Florida Gov. Ron DeSantis is leaving the door open to more chartered trips for migrants to Democrat-led cities despite a lawsuit filed by migrants flown to Martha's Vineyard, an investigation launched by a Texas sheriff and a letter from some Florida state lawmakers questioning if taxpayer money for the flights is being used appropriately.
The lawsuit filed Tuesday alleges that DeSantis and other Florida officials were "exploiting [the migrants'] most basic needs" such as food and "made false representations and to make them willing to board planes."
Bexar County Sheriff Javier Salazar has opened an investigation into how migrants were taken from the San Antonio area to Massachusetts. In an interview, Salazar told ABC News that interviews with migrants and witnesses would help determine if the transport of migrants constitutes human trafficking.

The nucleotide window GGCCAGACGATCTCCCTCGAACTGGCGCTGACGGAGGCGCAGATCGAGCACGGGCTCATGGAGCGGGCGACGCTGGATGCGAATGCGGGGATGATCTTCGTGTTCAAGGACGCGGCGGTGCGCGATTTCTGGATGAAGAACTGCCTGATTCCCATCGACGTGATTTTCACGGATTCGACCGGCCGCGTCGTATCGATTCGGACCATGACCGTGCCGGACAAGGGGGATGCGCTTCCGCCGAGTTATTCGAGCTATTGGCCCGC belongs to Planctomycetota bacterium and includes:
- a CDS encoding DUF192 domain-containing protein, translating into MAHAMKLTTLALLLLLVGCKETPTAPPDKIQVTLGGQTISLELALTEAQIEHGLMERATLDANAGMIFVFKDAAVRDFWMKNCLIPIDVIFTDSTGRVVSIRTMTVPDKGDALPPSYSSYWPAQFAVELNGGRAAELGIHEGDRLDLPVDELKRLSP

"If we can prove that they were taken from our county under false pretenses that may be criminal activity, it could be a fraud type offense," Salazar said during an interview with ABC News. "It could be as strong as, and these are strong words to throw around, I don't use them lightly, it could be a human trafficking case."
Two Democratic leaders in Florida, Evan Jenne and Fentrice Driskell, wrote a letter to their Republican counterparts calling the migrant transport an "inappropriate" use of that money. The pair wrote that it was "not intended to use state funds to transport migrants into the state solely so they could be deported to Massachusetts."
The Martha's Vineyard flight and the threat of others to land in cities led by Democrats have widely been interpreted as political theater. The continued backlash in Democratic circles gives DeSantis a win with conservatives in this deeply polarized political climate that values "owning" the other party over finding reasonable solutions to big problems.
The TIP with Alisa Wiersema